Nigeria Police Force, yesterday, approached the Federal High Court in Abuja asking it to stop judicial panels of inquiry probing into alleged police brutality.
The move has been, however, severely criticised by a rights group, Human Rights Writers Association of Nigeria (HURIWA).
The judicial panels of inquiry were set up in most states of the country by governors to probe allegations of police brutality and human rights abuses of the disbanded Special Anti-Robbery Squad and other police tactical units.
The inauguration of the panels was directed by the National Executive Council (NEC), headed by Vice President Yemi Osinbajo, during the heat of the EndSARS movement in October.
The NEC had said the panels would receive and investigate complaints of police brutality or related extra-judicial killings with a view to delivering justice for all victims of the dissolved SARS and other police units.
BUT Police authorities, through their lawyer, Mr. O. M. Atoyebi, argued in the suit that the action of state governors was “unconstitutional, illegal, null and void and of no effect whatsoever.”
It added that the state governments lacked the power to constitute the panels to investigate activities of the police force and its officials in the conduct of their statutory duties.
The police urged the court to restrain the Attorneys-General of the 36 states of the Federation and their various panels of inquiry from going ahead with the probe.
According to the police, state governments’ decision to set up such panels violated the provisions of Section 241(1)(2)(a) and Item 45, Part 1, First Schedule to the Constitution and Section 21 of the Tribunals of Inquiry Act.
The police also argued that by virtue of the provisions of 241(1)(2)(a) and Item 45, Part 1, First Schedule to the Nigerian Constitution, only the Federal Government had exclusive power to “organise, control and administer the Nigeria Police Force”.
The case, formerly scheduled for December 3, has however, been rescheduled for December 18 as the Federal High Court in Abuja did not sit.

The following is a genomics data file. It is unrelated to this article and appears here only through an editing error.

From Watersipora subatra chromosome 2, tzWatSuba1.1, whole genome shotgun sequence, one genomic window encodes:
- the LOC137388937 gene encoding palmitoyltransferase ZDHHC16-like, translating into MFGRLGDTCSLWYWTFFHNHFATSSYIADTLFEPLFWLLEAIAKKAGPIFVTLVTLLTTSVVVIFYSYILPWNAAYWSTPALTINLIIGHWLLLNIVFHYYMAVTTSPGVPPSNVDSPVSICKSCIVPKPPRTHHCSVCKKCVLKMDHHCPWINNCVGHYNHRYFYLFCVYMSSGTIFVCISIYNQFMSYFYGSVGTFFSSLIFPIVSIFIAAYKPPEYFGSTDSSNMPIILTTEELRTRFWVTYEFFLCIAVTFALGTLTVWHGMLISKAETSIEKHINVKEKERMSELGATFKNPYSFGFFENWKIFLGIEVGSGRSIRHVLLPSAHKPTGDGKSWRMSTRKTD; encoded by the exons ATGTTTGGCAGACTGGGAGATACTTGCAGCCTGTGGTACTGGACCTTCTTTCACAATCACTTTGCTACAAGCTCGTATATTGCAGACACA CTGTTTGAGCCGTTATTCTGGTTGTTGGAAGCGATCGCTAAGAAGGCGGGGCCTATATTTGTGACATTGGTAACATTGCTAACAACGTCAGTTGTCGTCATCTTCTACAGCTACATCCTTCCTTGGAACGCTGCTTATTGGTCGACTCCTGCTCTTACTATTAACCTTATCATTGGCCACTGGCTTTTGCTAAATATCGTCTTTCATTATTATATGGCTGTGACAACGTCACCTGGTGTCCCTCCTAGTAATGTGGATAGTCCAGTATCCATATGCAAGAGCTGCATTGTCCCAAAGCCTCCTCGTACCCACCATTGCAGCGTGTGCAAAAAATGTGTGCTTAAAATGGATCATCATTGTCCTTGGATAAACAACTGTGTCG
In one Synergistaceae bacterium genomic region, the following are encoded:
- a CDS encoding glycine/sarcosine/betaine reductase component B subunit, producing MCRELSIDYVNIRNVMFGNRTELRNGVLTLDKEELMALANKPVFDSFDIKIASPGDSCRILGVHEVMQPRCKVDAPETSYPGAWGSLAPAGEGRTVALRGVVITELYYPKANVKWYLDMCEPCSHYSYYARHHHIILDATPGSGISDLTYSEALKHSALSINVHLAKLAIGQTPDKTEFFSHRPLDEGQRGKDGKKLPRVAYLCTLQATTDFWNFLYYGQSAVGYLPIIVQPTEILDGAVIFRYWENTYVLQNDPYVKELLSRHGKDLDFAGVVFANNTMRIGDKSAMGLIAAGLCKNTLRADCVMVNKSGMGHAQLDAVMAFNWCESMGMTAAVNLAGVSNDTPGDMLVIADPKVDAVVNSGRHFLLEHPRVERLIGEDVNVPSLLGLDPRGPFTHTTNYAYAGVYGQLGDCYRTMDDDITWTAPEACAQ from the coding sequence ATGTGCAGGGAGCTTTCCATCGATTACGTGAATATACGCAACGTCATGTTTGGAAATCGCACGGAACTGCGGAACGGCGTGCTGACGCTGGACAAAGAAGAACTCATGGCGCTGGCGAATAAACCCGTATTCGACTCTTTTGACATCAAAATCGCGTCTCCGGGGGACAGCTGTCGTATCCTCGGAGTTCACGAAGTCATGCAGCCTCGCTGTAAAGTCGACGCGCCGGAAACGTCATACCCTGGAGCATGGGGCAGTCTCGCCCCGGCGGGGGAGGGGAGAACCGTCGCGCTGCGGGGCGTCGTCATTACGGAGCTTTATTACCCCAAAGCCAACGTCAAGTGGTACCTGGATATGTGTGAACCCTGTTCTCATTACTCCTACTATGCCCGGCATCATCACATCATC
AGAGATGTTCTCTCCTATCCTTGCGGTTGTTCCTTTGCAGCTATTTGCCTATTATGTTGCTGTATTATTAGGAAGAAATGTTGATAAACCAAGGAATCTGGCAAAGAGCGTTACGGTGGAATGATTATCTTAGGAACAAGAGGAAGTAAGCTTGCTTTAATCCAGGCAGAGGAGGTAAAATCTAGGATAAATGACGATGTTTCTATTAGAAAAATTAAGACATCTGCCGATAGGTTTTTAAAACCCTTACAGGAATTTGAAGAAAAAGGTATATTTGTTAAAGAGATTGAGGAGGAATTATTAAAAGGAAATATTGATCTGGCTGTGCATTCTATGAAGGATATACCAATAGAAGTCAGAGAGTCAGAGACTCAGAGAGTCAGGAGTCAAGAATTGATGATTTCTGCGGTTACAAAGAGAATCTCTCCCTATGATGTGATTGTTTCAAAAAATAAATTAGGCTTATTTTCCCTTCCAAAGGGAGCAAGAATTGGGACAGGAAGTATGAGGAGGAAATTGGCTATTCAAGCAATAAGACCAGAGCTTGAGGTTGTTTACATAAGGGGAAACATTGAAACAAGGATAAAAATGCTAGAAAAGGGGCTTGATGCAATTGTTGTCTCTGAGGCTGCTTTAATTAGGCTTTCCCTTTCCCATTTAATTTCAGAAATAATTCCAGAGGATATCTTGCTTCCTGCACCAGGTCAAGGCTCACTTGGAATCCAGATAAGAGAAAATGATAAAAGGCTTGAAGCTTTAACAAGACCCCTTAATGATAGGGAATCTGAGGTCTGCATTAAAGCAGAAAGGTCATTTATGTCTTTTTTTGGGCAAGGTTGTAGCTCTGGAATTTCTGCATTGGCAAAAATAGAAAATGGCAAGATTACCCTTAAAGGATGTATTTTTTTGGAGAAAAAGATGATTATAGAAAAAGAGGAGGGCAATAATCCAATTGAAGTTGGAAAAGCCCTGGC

The panels are led by retired judges from each state. Its membership include civil society groups, the Human Rights Commission, Citizens Mediation Centre, and two youth representatives.
BUT HURIWA described the move by the police high command as disgraceful and a direct affront to the authority of the President of Nigeria and an unmitigated desecration of the Constitution.
It said: “It is irresponsible, insanely irrational, and senseless for the IGP to deep his hands into the public fund to file a case against the same public – his employers because the Nigerian people are the employers of the police.
“It is an indescribable disgrace that the IGP wants the court of law to stop the victims of police brutality from ventilating their grievances before the properly constituted judicial panel of inquiry.
A statement signed by the National Coordinator of the group, Emmanuel Onwubiko, described the suit as provocative, unconstitutional, illegal, primitive, despicable, saying: “It must be withdrawn forthwith or the IGP must be asked to refund the money used to institute the matter and be fired.”
MEANWHILE, in a late evening reaction, the Inspector General of Police, Mohammed Adamu, directed immediate investigation into the suit, giving an indication that he was not aware of and did not authorise the legal action.
The IGP, who gave the order on the heels of trending reports in the media on Thursday, expressed the disapproval of the Force Management Team on the matter and ordered investigations into the alleged role of the Force Legal Section including its head.
Force Public Relations Officer, DCP Frank Mba, who disclosed this in a statement late yesterday, said the Force legal officer had been queried and might face sanctions if found guilty of dereliction of duty.
“The IGP reiterates the commitment of the Force to fulfilling all its obligations with regards to the disbandment of the defunct SARS, the ongoing judicial panels and all other police reforms,” he said.